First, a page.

Although several theories have been presented on the origin of barrens in the Big Barrens Region, the one with the strongest support is that these grasslands came into existence as a result of clearing of forest by Native Americans. Evidence from anthropological and paleoecological (pollen diagrams) studies suggest that barrens on the KKP may have come into existence as early as 3,000 to 4,000 YBP.

BIG BARRENS NOT PART OF PRAIRIE PENINSULA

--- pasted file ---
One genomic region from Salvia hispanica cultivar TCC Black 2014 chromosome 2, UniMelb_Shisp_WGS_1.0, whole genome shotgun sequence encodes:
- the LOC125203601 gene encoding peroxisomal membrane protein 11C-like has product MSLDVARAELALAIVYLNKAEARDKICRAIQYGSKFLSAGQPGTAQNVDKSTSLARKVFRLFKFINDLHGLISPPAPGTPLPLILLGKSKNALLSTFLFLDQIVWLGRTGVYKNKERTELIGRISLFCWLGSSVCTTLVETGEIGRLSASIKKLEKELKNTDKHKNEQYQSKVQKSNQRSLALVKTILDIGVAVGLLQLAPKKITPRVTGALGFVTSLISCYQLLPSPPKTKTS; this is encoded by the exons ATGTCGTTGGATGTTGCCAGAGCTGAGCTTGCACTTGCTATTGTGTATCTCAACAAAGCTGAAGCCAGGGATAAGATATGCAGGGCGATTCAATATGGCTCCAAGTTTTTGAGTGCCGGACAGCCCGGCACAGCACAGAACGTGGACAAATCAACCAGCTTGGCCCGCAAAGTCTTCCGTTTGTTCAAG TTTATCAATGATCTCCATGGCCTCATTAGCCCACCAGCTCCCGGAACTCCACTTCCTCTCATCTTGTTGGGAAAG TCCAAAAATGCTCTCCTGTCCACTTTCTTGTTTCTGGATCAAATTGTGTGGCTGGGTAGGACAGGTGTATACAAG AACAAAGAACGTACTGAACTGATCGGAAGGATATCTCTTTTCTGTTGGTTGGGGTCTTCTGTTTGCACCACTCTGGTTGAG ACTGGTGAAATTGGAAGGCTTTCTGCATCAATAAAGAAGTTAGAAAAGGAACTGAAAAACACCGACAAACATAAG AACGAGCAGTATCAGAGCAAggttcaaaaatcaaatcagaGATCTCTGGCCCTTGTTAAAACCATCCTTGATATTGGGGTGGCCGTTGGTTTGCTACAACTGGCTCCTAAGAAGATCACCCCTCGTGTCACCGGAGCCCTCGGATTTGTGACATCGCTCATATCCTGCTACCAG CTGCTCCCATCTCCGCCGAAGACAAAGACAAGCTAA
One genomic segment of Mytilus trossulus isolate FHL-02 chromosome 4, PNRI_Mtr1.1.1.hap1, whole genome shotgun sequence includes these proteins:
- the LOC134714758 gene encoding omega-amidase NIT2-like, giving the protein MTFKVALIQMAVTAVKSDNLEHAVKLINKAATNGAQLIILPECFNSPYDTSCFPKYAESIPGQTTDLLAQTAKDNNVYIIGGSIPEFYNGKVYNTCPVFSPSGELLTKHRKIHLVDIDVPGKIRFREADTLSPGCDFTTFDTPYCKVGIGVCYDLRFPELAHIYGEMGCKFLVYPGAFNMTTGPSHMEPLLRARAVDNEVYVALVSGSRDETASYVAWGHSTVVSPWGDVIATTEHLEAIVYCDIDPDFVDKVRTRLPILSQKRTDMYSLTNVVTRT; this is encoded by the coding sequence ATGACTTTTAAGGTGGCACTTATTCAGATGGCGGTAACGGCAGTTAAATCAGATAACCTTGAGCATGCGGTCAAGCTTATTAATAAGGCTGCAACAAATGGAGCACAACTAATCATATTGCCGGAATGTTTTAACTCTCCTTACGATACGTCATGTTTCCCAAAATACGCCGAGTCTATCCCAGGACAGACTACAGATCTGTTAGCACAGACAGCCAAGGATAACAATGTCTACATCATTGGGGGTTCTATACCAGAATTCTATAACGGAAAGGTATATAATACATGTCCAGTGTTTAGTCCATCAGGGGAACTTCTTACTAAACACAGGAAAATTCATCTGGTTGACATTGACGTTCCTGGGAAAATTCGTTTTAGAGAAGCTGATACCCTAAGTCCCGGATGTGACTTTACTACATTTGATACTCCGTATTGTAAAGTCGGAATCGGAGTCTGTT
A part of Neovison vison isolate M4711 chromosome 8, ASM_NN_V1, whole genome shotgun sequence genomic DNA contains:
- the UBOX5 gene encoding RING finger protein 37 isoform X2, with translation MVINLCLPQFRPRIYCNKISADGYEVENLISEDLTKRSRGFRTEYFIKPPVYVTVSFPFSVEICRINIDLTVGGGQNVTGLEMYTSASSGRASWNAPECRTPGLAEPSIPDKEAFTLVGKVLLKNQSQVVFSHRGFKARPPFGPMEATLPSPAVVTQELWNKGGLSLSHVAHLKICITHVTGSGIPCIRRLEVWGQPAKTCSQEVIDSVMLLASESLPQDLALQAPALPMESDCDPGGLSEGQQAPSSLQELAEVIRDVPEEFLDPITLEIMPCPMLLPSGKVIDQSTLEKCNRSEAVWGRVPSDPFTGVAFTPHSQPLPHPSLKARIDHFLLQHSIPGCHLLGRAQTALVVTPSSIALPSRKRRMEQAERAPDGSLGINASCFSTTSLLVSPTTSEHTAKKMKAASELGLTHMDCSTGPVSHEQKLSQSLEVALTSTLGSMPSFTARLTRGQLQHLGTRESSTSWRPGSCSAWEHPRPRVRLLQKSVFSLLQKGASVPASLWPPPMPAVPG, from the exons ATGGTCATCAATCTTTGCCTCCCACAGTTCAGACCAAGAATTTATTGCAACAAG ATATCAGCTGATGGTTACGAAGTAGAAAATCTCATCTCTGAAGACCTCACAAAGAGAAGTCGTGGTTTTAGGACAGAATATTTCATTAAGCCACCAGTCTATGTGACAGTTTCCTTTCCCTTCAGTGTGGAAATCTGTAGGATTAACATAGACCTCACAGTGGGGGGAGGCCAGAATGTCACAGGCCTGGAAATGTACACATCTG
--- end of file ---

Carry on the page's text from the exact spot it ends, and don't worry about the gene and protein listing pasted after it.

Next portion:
For the following reasons, we have concluded that the barrens of the KKP should not be included in the Prairie Peninsula. (1) Paleoecological studies show that whereas the Midwestern Prairies came into existence early in the Hypsithermal Interval, grasslands were not present on the KKP until after the Hypsithermal. (2) Soils on the KKP were developed under forests, whereas those of prairies in the Midwest formed under grasslands. (3) At least six plant taxa endemic, or nearly so, to the Midwestern Prairies (e.g. Asclepias meadii Torr. and Lespedeza leptostachya Engelm.) do not occur in the Big Barrens Region. Further, the eastern portion of the ranges of several Tallgrass Prairie plants (e.g. Amorpha canescens Pursh and Coreopsis palmata Nutt.) and animals [e.g., ornate box turtle Terrapene ornata Agassiz and Franklin's ground squirrel, Spermophilus franklinii (Sabine)] coincide closely with the Midwestern Tallgrass Prairie Region; thus, none of these occurs in the Big Barrens Region or anywhere else in the Southeast. (4) From historical accounts, we know that upon cessation of burning by Native Americans forests replaced barrens on the KKP. (5) Climate on the KKP from the early Holocene to present has been more favorable for the origin and maintenance of forest than grassland; it has been more favorable for prairie in the Midwest than in the Big Barrens Region. (6) The climax vegetation for the Big Barrens Region is deciduous forests, and after abandonment of agricultural and other human-disturbed lands succession is to forest.